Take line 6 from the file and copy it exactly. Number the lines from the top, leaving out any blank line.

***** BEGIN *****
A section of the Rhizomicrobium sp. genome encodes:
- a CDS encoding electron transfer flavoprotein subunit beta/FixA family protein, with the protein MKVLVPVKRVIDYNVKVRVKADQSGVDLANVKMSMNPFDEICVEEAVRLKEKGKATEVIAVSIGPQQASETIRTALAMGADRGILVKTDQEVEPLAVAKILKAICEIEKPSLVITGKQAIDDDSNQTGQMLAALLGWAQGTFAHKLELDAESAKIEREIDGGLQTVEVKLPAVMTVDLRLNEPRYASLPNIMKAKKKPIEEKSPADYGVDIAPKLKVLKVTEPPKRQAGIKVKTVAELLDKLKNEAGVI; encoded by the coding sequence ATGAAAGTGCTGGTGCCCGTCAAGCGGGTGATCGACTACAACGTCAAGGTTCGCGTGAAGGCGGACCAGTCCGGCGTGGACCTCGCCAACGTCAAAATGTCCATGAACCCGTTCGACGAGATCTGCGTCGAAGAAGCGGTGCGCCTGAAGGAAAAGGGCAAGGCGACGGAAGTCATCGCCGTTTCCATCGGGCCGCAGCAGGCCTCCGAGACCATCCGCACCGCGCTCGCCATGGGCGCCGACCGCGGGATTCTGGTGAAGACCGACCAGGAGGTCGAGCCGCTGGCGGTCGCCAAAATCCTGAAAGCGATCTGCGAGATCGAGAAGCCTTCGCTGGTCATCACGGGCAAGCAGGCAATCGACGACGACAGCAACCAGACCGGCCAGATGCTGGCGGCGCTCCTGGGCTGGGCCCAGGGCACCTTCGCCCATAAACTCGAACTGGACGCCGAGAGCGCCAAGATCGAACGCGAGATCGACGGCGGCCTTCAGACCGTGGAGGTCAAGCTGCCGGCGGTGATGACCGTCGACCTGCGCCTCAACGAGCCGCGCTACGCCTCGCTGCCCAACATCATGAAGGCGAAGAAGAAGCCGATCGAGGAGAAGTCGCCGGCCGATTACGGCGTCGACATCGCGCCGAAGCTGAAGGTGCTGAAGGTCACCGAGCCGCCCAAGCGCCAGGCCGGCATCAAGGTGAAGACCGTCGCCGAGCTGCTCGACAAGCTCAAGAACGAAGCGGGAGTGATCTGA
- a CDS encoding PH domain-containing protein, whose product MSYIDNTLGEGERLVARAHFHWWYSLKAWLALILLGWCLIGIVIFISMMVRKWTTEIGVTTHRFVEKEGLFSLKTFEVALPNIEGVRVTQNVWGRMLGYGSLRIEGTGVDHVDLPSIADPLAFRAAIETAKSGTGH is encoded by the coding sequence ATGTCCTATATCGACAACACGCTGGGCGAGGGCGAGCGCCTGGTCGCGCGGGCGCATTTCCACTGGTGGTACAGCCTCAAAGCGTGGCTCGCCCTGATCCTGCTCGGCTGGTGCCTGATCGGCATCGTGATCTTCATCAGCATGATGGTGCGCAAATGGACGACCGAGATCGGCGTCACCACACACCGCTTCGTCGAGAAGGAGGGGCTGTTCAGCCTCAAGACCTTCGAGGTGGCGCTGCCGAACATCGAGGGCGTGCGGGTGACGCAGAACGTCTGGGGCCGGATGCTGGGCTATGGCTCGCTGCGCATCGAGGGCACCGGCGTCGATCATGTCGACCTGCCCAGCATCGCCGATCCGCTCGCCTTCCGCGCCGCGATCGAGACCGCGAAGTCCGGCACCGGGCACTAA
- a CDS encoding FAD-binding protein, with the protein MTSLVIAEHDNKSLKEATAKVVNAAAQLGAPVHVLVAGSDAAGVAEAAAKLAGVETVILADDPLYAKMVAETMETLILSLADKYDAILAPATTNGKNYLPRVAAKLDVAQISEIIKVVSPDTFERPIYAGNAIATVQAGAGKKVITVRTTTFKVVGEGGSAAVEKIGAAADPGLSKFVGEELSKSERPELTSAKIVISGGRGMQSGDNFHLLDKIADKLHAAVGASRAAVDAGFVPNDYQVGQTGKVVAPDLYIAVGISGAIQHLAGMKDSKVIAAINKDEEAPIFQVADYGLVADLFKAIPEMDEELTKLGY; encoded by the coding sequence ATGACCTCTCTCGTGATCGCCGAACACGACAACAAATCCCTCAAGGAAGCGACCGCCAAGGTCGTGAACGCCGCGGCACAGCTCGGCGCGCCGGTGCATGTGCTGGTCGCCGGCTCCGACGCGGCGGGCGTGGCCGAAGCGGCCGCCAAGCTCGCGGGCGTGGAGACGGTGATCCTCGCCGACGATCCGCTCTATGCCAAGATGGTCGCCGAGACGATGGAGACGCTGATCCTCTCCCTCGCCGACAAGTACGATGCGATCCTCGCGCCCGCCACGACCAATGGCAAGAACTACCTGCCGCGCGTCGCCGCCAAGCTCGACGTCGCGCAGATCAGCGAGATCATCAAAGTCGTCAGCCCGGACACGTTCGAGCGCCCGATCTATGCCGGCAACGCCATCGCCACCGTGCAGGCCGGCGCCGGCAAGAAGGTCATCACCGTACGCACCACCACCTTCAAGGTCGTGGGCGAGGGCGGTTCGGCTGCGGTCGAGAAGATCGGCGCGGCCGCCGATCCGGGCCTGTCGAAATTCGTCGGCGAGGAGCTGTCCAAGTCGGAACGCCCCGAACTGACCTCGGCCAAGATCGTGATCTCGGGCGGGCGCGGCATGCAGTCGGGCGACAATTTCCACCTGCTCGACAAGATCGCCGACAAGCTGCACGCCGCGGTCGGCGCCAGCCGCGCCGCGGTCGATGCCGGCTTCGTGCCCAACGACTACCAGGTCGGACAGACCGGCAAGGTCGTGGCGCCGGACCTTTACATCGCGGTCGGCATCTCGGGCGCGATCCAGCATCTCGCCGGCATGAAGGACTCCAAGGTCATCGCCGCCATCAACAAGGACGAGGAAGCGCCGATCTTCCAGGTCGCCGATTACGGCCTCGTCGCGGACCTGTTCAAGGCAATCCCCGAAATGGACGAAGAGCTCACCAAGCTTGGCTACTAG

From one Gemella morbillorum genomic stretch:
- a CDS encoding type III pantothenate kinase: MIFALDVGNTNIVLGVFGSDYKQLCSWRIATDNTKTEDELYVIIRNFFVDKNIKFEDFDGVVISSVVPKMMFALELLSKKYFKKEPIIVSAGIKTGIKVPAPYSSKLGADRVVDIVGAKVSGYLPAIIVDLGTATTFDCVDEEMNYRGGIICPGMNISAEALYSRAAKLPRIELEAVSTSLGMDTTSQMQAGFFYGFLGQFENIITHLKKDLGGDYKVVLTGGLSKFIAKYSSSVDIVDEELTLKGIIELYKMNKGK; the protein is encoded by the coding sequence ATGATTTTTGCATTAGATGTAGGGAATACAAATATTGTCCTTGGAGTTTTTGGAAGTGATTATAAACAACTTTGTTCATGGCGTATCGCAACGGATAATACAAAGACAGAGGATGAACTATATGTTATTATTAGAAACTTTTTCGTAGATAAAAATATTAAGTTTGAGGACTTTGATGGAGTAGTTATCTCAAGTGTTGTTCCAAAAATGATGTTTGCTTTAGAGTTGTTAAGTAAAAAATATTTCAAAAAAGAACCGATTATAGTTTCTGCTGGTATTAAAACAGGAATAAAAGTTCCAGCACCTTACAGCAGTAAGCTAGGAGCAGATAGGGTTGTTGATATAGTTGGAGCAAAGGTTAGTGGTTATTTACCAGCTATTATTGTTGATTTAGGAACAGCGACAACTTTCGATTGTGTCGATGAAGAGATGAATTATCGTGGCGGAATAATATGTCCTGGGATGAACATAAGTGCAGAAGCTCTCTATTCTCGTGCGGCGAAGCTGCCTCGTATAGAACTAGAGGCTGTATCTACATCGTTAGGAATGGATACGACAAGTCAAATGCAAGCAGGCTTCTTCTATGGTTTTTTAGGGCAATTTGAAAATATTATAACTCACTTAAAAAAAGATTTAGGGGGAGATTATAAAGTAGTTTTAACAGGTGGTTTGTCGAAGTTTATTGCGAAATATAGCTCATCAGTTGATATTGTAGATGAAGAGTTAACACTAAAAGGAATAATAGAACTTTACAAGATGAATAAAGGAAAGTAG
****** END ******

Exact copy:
- a CDS encoding type III pantothenate kinase: MIFALDVGNTNIVLGVFGSDYKQLCSWRIATDNTKTEDELYVIIRNFFVDKNIKFEDFDGVVISSVVPKMMFALELLSKKYFKKEPIIVSAGIKTGIKVPAPYSSKLGADRVVDIVGAKVSGYLPAIIVDLGTATTFDCVDEEMNYRGGIICPGMNISAEALYSRAAKLPRIELEAVSTSLGMDTTSQMQAGFFYGFLGQFENIITHLKKDLGGDYKVVLTGGLSKFIAKYSSSVDIVDEELTLKGIIELYKMNKGK; the protein is encoded by the coding sequence ATGATTTTTGCATTAGATGTAGGGAATACAAATATTGTCCTTGGAGTTTTTGGAAGTGATTATAAACAACTTTGTTCATGGCGTATCGCAACGGATAATACAAAGACAGAGGATGAACTATATGTTATTATTAGAAACTTTTTCGTAGATAAAAATATTAAGTTTGAGGACTTTGATGGAGTAGTTATCTCAAGTGTTGTTCCAAAAATGATGTTTGCTTTAGAGTTGTTAAGTAAAAAATATTTCAAAAAAGAACCGATTATAGTTTCTGCTGGTATTAAAACAGGAATAAAAGTTCCAGCACCTTACAGCAGTAAGCTAGGAGCAGATAGGGTTGTTGATATAGTTGGAGCAAAGGTTAGTGGTTATTTACCAGCTATTATTGTTGATTTAGGAACAGCGACAACTTTCGATTGTGTCGATGAAGAGATGAATTATCGTGGCGGAATAATATGTCCTGGGATGAACATAAGTGCAGAAGCTCTCTATTCTCGTGCGGCGAAGCTGCCTCGTATAGAACTAGAGGCTGTATCTACATCGTTAGGAATGGATACGACAAGTCAAATGCAAGCAGGCTTCTTCTATGGTTTTTTAGGGCAATTTGAAAATATTATAACTCACTTAAAAAAAGATTTAGGGGGAGATTATAAAGTAGTTTTAACAGGTGGTTTGTCGAAGTTTATTGCGAAATATAGCTCATCAGTTGATATTGTAGATGAAGAGTTAACACTAAAAGGAATAATAGAACTTTACAAGATGAATAAAGGAAAGTAG